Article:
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Woolfolk v. Rhoda

United States District Court, N.D. Mississippi, Oxford Division

September 19, 2019

RICK WOOLFOLK and EVA K. WOOLFOLK PLAINTIFFS
v.
DAVID A. RHODA DEFENDANT

          ORDER

          DEBRA M. BROWN, UNITED STATES DISTRICT JUDGE.

         Before the Court are three motions to dismiss filed by David Rhoda. Docs. #4, #11, #28.

         I Procedural History

         On December 12, 2018, Rick Woolfolk and Eva Woolfolk filed a complaint against David Rhoda in the Chancery Court of Panola County, Mississippi, regarding a contract for the sale of real property. Doc. #2. The complaint sought specific performance and a monetary judgment based on the “Defendant’s failure and refusal to tender said deed … in direct violation of said Contract;” as well as punitive damages and attorney’s fees based on alleged bad faith. Id. at 3–5. On January 28, 2019, Rhoda, asserting diversity jurisdiction, removed the state court action to the United States District Court for the Northern District of Mississippi. Doc. #1.

         On February 1, 2019, Rhoda filed a motion dismiss for lack of personal jurisdiction, insufficient process, and insufficient service of process (“First Motion to Dismiss”). Doc. #4. Approximately three weeks later, following personal service of a federal court summons, Rhoda, citing Mississippi’s three-year statute of limitations for contract actions, filed a motion to dismiss for failure to state a claim (“Second Motion to Dismiss”). Docs. #11, #12. On March 15, 2019, the Woolfolks moved to amend their complaint to specifically set forth allegations justifying equitable estoppel, Doc. #13, and also filed an untimely response to the Second Motion to Dismiss, Doc. #15.

         On April 8, 2019, United States Magistrate Judge Roy Percy granted the motion to amend and directed the Woolfolks to file “within seven days … their Amended Complaint in the same form as the proposed Amended Complaint for Specific Performance of Contract and for Damages, Etc. attached as Exhibit ‘A’ to the Motion [to Amend].” Doc. #20. The Woolfolks filed an amended complaint the next day which, in addition to specifying grounds for equitable estoppel, asserted an allegation of fraud not contained in the proposed amended complaint. Doc. #21.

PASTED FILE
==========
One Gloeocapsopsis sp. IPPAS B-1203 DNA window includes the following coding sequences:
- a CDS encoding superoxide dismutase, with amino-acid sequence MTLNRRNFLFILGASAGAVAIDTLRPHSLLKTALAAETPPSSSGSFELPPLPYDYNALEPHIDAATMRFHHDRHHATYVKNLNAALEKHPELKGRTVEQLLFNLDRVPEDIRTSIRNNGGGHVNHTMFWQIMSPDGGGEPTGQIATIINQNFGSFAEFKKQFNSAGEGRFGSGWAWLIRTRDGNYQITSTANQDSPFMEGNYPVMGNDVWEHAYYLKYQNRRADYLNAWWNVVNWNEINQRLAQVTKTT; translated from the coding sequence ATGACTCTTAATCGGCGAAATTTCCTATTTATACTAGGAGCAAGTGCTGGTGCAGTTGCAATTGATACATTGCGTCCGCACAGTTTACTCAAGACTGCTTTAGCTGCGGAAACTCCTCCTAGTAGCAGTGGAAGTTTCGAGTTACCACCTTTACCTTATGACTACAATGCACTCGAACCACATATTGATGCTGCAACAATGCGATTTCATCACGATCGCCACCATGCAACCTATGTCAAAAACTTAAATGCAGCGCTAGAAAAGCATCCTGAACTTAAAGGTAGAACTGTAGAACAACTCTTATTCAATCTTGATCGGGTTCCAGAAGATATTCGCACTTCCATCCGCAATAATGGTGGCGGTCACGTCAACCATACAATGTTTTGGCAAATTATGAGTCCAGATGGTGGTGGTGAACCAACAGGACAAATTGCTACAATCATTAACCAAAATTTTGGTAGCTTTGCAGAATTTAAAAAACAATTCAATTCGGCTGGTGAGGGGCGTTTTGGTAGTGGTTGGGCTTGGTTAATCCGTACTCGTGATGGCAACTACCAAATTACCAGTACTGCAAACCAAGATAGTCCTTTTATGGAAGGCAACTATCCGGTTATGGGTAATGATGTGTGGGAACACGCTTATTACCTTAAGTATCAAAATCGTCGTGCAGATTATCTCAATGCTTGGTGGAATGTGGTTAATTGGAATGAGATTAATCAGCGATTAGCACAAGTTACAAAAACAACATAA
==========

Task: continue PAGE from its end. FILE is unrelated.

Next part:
On April 23, 2019, Rhoda filed a motion to strike the amended complaint as non-compliant with Judge Percy’s order granting leave. Doc. #22. The motion also sought sanctions. Id. On May 9, 2019, Judge Percy granted the motion to strike, denied the request for sanctions, and directed the Woolfolks to file the amended complaint as originally directed. Doc. #26. The Woolfolks filed the amended complaint, as directed, on May 10, 2019. Doc. #27. Two weeks later, Rhoda filed a motion to dismiss for failure to state a claim (“Third Motion to Dismiss”), Doc.#28, which has been fully briefed.

         II First Motion to Dismiss

         The First Motion to Dismiss seeks dismissal for lack of personal jurisdiction, insufficient process, and insufficient service of process because “Plaintiffs did not obtain effective service of the Complaint and Summons on Defendant David Rhoda ….” Doc. #5 at 4. The Woolfolks contend that while their initial attempt at service was insufficient, Rhoda was personally and properly served with process on February 5, 2019. See Doc. #9 at PageID #83; see Doc. #9-2 at PageID #88. Rhoda does not dispute this argument.

         Where a case has been removed prior to effective service, “process or service may be completed or new process issued in the same manner as in cases originally filed in [the] district court.” 28 U.S.C. § 1448. Service in cases before the district courts is governed by Federal Rule of Civil Procedure 4. Of relevance here, Rule 4 provides that an individual may be served “in a judicial district of the United States by … delivering a copy of the summons and of the complaint to the individual personally ….” Fed.R.Civ.P. 4(e)(2)(A).

         The Woolfolks submitted a certificate of service stating that Rhoda was personally served with a copy of the summons and the complaint on February 5, 2019, in Pearcy, Arkansas. Doc. #8. Because there is no dispute that Rhoda was personally served or that Pearcy, Arkansas, is located in a judicial district of the United States, the First Motion to Dismiss is denied.

         III Second Motion to Dismiss

         As a general rule, “[a]n amended complaint supersedes the original complaint and renders it of no legal effect unless the amended complaint specifically refers to and adopts or incorporates by reference the earlier pleading.” King v. Dogan, 31 F.3d 344, 346 (5th Cir. 1994). Accordingly, the filing of an amended complaint will ordinarily moot a pending motion to dismiss unless the amended complaint “on its face” fails to address the alleged defects identified in the motion to dismiss. See McIntyre v. City of Rochester, 228 F.Supp.3d 241, 241–42 (W.D.N.Y. 2017). Additionally, and of relevance here, a defendant may moot an earlier motion to dismiss by filing a second motion advancing “the same arguments raised in the [earlier] motion to dismiss.” Parsons v. City of Hous., No. H–10–4302, 2011 WL 5040452, at *2 n.3 (S.D. Tex. Oct. 24, 2011).

         The Woolfolks amended complaint on its face addresses the statute of limitations argument raised in the Second Motion to Dismiss. See Doc. #27. And, the Third Motion to Dismiss, like the Second Motion to Dismiss, raises a statute of limitations defense. See Doc. #29. ...


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